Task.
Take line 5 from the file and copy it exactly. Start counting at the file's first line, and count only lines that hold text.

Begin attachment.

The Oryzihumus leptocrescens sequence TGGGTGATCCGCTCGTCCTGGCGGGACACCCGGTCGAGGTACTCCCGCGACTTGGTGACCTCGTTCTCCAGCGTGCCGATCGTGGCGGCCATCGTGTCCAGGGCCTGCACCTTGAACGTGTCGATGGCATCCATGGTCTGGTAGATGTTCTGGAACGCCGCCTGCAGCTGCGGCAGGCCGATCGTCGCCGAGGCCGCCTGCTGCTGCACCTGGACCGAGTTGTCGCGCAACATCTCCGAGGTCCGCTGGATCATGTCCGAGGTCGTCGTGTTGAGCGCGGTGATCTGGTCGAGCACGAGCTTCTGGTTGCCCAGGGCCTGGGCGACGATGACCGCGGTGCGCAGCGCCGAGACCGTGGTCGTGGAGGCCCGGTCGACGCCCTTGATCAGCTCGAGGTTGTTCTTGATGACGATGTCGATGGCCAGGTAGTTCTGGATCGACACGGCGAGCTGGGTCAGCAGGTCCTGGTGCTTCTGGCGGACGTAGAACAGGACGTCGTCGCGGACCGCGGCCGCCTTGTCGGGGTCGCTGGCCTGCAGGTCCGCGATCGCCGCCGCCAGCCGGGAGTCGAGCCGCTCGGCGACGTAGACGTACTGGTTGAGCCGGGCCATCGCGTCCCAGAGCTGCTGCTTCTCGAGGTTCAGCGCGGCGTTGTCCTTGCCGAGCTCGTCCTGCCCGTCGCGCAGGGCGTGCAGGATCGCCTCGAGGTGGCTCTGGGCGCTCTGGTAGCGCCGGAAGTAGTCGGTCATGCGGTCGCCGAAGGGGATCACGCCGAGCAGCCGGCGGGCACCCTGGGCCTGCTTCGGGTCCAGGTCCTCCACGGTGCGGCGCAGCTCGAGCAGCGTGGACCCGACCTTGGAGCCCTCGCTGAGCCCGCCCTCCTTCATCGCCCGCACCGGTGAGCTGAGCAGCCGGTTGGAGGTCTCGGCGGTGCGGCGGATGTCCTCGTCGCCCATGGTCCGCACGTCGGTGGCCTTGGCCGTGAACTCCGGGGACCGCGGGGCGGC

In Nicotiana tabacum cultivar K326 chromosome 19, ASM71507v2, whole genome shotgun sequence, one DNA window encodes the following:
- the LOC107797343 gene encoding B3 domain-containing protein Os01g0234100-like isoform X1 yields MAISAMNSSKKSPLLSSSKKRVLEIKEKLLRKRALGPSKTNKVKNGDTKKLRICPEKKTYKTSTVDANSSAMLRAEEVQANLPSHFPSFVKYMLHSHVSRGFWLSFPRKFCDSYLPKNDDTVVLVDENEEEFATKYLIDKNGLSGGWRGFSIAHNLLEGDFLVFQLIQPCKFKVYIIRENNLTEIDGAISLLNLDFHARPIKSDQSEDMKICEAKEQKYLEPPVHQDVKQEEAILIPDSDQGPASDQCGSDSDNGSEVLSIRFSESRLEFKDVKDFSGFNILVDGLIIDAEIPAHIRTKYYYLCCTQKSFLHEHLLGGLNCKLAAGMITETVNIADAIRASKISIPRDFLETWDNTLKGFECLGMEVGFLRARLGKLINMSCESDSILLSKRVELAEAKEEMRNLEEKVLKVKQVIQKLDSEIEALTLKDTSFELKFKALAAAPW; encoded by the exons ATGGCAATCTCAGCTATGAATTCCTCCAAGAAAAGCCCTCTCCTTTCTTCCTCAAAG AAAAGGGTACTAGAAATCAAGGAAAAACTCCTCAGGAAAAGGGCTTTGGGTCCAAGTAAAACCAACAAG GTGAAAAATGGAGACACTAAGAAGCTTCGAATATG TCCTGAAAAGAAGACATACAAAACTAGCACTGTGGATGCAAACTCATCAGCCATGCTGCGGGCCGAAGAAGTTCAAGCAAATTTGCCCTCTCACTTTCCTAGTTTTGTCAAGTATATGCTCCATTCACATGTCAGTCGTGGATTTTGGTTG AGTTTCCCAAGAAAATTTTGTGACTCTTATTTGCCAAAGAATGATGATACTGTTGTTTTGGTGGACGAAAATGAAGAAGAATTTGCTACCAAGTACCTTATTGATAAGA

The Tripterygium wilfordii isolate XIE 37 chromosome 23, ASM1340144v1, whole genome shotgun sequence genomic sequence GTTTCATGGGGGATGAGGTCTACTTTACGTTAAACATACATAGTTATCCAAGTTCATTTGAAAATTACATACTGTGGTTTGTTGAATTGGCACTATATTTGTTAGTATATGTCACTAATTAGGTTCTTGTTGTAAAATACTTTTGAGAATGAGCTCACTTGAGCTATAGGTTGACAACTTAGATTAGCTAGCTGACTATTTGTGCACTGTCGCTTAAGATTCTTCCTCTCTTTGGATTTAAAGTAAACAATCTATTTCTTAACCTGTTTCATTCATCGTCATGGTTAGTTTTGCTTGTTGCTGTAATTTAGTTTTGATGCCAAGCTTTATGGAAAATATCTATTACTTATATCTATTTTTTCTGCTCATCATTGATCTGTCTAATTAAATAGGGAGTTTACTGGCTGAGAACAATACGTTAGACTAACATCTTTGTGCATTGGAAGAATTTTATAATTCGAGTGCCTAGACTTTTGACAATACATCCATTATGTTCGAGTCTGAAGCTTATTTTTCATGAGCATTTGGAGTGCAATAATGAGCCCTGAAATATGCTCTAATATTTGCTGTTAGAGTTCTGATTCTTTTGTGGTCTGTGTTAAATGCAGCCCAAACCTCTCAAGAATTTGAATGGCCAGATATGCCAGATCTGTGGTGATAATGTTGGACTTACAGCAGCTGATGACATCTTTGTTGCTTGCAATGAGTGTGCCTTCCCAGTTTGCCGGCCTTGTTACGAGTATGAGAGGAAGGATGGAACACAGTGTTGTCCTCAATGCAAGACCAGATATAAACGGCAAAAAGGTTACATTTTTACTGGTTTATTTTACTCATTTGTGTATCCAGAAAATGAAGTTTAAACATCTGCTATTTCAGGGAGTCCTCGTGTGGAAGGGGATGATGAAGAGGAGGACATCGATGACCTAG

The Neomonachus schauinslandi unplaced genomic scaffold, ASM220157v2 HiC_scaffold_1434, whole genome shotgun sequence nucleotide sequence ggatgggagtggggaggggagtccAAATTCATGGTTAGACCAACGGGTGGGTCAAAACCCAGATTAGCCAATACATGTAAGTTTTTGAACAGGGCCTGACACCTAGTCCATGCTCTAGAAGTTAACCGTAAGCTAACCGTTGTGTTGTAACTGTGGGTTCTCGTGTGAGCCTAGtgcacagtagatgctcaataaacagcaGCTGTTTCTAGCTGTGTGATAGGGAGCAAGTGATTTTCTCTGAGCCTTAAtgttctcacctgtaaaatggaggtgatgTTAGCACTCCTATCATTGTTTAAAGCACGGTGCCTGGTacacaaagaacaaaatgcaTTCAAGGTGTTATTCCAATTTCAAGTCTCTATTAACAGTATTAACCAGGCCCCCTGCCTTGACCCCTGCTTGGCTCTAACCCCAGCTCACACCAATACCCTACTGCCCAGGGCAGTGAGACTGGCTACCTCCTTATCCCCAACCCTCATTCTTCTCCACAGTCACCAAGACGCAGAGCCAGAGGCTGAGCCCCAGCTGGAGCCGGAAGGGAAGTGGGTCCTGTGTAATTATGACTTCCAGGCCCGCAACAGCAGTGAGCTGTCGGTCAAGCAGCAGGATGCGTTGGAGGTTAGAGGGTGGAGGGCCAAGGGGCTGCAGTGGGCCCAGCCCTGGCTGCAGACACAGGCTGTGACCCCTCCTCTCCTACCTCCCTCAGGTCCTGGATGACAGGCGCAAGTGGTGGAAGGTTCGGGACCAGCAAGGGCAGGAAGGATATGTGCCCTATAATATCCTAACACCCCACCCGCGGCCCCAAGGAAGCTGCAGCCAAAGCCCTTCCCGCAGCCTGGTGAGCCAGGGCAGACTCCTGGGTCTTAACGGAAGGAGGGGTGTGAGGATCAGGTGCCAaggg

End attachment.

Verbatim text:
The Neomonachus schauinslandi unplaced genomic scaffold, ASM220157v2 HiC_scaffold_1434, whole genome shotgun sequence nucleotide sequence ggatgggagtggggaggggagtccAAATTCATGGTTAGACCAACGGGTGGGTCAAAACCCAGATTAGCCAATACATGTAAGTTTTTGAACAGGGCCTGACACCTAGTCCATGCTCTAGAAGTTAACCGTAAGCTAACCGTTGTGTTGTAACTGTGGGTTCTCGTGTGAGCCTAGtgcacagtagatgctcaataaacagcaGCTGTTTCTAGCTGTGTGATAGGGAGCAAGTGATTTTCTCTGAGCCTTAAtgttctcacctgtaaaatggaggtgatgTTAGCACTCCTATCATTGTTTAAAGCACGGTGCCTGGTacacaaagaacaaaatgcaTTCAAGGTGTTATTCCAATTTCAAGTCTCTATTAACAGTATTAACCAGGCCCCCTGCCTTGACCCCTGCTTGGCTCTAACCCCAGCTCACACCAATACCCTACTGCCCAGGGCAGTGAGACTGGCTACCTCCTTATCCCCAACCCTCATTCTTCTCCACAGTCACCAAGACGCAGAGCCAGAGGCTGAGCCCCAGCTGGAGCCGGAAGGGAAGTGGGTCCTGTGTAATTATGACTTCCAGGCCCGCAACAGCAGTGAGCTGTCGGTCAAGCAGCAGGATGCGTTGGAGGTTAGAGGGTGGAGGGCCAAGGGGCTGCAGTGGGCCCAGCCCTGGCTGCAGACACAGGCTGTGACCCCTCCTCTCCTACCTCCCTCAGGTCCTGGATGACAGGCGCAAGTGGTGGAAGGTTCGGGACCAGCAAGGGCAGGAAGGATATGTGCCCTATAATATCCTAACACCCCACCCGCGGCCCCAAGGAAGCTGCAGCCAAAGCCCTTCCCGCAGCCTGGTGAGCCAGGGCAGACTCCTGGGTCTTAACGGAAGGAGGGGTGTGAGGATCAGGTGCCAaggg